Mimicking Transgenerational Signals of Future Stress: Thermal Tolerance of Juvenile Chinook Salmon Is More Sensitive to Elevated Rearing Temperature Than Exogenously Increased Egg Cortisol

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Frontiers in Ecology and Evolution

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climate change, CT Max, glucose, lactate, maternal stress, plasma cortisol, prenatal stress, thermal stress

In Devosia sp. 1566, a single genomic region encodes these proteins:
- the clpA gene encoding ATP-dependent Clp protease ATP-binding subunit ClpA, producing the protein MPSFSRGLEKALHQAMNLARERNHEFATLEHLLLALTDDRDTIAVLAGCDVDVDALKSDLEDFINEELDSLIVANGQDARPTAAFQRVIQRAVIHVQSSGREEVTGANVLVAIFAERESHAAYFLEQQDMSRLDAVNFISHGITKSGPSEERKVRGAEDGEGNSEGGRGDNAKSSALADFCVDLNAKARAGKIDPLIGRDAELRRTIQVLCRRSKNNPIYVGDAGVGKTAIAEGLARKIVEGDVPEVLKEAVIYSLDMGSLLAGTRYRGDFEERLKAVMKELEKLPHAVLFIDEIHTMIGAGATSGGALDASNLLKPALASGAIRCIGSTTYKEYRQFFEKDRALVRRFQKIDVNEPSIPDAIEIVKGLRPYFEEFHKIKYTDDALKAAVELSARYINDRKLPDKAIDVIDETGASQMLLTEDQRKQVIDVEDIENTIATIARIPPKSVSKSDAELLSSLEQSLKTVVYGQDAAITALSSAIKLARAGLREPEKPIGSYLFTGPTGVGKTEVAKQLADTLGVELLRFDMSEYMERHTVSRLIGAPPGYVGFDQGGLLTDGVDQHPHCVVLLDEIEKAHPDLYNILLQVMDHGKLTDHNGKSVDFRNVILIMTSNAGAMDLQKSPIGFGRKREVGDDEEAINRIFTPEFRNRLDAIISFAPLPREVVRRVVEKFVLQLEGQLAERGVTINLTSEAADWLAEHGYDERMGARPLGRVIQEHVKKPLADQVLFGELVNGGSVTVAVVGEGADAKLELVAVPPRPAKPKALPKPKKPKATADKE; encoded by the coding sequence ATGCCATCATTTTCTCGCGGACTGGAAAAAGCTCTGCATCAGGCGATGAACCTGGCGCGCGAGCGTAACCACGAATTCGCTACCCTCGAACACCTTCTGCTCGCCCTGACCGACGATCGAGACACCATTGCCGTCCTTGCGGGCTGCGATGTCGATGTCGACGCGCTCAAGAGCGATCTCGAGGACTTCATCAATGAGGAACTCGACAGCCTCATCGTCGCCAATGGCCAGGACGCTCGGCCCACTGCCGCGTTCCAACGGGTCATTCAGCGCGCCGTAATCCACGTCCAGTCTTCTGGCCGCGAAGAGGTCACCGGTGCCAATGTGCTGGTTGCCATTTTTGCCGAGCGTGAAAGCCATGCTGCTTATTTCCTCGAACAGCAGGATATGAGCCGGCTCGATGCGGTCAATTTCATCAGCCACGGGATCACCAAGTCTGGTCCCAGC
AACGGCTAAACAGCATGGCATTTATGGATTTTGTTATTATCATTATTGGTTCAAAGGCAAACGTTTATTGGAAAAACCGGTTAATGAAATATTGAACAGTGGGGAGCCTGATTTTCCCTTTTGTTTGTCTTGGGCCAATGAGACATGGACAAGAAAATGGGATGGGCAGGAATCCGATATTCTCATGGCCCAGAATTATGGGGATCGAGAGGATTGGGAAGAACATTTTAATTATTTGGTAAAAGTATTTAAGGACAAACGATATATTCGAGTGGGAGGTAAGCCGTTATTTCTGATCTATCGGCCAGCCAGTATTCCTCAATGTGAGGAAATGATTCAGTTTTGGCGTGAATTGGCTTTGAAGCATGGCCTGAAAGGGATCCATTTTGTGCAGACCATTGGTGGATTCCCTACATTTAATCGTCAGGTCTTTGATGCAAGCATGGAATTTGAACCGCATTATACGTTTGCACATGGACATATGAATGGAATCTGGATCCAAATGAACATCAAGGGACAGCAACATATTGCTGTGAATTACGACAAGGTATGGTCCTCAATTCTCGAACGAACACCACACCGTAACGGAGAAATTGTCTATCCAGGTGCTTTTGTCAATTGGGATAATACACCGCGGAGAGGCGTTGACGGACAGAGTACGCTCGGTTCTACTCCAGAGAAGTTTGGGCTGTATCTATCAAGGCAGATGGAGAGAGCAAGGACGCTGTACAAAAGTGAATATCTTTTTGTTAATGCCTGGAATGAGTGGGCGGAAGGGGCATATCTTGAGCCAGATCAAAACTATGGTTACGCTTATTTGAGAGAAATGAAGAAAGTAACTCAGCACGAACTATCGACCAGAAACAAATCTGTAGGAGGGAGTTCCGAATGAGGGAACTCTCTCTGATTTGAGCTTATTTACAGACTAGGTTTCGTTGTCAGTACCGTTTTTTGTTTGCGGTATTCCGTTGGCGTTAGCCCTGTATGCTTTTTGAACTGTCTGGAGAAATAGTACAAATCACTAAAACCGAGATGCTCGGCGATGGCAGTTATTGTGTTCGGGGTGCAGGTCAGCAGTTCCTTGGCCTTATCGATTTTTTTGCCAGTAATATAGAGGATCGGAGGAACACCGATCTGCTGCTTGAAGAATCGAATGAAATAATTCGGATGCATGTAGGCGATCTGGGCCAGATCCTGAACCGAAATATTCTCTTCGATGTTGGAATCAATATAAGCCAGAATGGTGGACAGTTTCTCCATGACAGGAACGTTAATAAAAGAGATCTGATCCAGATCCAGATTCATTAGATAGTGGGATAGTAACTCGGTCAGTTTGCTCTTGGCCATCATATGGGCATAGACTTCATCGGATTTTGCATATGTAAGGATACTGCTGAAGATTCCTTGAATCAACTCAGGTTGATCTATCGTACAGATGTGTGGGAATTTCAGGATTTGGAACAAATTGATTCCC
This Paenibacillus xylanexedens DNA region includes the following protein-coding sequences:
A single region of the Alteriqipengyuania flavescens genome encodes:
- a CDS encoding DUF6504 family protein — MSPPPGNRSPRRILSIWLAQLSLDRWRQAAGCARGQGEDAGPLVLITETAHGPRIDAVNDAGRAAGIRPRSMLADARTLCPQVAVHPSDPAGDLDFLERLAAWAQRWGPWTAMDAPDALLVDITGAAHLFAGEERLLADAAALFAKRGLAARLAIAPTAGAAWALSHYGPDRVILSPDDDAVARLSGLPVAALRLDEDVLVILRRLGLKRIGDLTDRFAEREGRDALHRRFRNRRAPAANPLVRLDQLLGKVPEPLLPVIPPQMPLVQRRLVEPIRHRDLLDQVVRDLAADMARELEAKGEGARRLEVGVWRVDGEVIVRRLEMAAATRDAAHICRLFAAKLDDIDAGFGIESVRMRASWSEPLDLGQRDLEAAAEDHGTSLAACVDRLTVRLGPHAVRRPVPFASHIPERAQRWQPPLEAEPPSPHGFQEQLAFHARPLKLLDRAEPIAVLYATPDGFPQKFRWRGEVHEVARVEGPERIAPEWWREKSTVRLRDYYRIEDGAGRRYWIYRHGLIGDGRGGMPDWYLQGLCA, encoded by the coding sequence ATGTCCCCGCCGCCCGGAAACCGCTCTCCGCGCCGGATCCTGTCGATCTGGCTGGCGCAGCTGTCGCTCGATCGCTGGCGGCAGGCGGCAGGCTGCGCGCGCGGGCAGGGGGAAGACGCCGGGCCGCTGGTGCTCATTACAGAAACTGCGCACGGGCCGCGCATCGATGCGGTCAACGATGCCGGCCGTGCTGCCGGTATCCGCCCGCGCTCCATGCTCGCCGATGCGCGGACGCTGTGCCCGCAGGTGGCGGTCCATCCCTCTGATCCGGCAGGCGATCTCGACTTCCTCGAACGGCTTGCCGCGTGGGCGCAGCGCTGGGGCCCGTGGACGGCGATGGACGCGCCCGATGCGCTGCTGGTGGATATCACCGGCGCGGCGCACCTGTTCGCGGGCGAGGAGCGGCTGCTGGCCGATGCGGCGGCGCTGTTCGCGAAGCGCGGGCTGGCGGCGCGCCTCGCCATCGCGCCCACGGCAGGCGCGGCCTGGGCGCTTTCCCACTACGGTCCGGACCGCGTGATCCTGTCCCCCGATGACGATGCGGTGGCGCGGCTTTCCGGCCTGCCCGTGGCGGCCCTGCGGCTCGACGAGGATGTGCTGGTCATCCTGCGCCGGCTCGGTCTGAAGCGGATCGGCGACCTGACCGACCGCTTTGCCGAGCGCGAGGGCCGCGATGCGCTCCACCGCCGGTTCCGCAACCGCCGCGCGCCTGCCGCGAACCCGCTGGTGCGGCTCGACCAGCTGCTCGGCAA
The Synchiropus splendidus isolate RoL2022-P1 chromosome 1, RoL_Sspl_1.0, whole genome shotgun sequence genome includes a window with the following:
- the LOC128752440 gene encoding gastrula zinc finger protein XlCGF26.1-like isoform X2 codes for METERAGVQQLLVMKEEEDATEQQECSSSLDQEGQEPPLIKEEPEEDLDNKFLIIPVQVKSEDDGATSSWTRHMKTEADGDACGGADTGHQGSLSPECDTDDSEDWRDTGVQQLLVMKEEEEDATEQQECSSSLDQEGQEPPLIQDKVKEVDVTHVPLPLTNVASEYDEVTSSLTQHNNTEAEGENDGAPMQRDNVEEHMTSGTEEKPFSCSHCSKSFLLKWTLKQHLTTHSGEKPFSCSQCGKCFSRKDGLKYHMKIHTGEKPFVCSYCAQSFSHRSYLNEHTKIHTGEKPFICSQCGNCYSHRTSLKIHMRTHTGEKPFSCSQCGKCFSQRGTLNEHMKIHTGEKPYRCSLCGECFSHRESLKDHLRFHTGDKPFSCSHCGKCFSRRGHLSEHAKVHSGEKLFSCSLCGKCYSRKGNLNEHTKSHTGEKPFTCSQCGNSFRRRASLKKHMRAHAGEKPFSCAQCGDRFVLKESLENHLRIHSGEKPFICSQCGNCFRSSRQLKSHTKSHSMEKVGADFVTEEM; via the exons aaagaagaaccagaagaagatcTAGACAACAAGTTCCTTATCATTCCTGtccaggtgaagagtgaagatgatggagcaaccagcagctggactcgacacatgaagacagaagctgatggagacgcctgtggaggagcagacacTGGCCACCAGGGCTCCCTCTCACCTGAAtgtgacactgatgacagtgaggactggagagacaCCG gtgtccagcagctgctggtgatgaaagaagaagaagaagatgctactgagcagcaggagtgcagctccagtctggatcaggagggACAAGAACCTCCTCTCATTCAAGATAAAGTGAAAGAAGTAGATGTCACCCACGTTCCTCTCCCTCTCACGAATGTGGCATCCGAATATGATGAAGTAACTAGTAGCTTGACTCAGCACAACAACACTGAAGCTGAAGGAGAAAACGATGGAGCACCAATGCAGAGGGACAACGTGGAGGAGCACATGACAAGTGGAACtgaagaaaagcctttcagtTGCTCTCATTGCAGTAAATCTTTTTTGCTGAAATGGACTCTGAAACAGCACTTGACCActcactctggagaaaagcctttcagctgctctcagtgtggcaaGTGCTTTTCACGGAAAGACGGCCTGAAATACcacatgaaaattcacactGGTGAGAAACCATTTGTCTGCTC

Elevated temperatures resulting from climate change are expected to disproportionately affect ectotherms given their biological function has a direct link to environmental temperature. Thus, as climate change leads to rapid increases in water temperatures in rivers, aquatic ectotherms, such as fish may be highly impacted. Organisms can respond to these stressors through flexible and rapid phenotypic change induced via developmental and/or transgenerational plasticity. In oviparous species, gravid females may translate environmental stress across generations via increased exposure of eggs to maternally derived glucocorticoids (i.e., maternal stress), which has been shown to result in diverse phenotypic effects in offspring. Recent studies suggest these phenotypic changes from maternal glucocorticoids may elicit predictive adaptive responses, where offspring exposed to maternal stress may be better prepared for the stressful environment they will encounter (i.e., environmental match hypothesis). We applied the environmental match hypothesis to examine whether a prenatal exogenous increase in egg cortisol may prepare Chinook salmon offspring (Oncorhynchus tshawytscha) to cope with thermal challenges after being reared in chronically elevated temperatures. Specifically, we exposed eggs to aqueous bath of cortisol-dosed (1,000 ng/mL) or control (0 ng/ml) solutions, and then raised both treatments at current (+0°C—contemporary ambient river temperature) or elevated (+3°C—projected future river temperature) thermal regimes. We quantified thermal performance in fish 7–9 month post fertilization using two methods: via critical thermal maximum (CTMax), and energetic responses (in plasma cortisol, glucose, and lactate) to environmentally relevant, but challenging thermal spikes over 3 days. Overall, we found that exposure to elevated rearing temperatures had a large impact on thermal tolerance, where elevated-temperature reared offspring had significantly higher CTMax. In comparison, egg cortisol treatment had little to no clear effects on CTMax and blood energetic response. Our study demonstrates the importance of elevated water temperatures as an inducer of offspring phenotypes (via early developmental cues), and highlights the significance of examining offspring performance in environments with ecologically relevant stressors.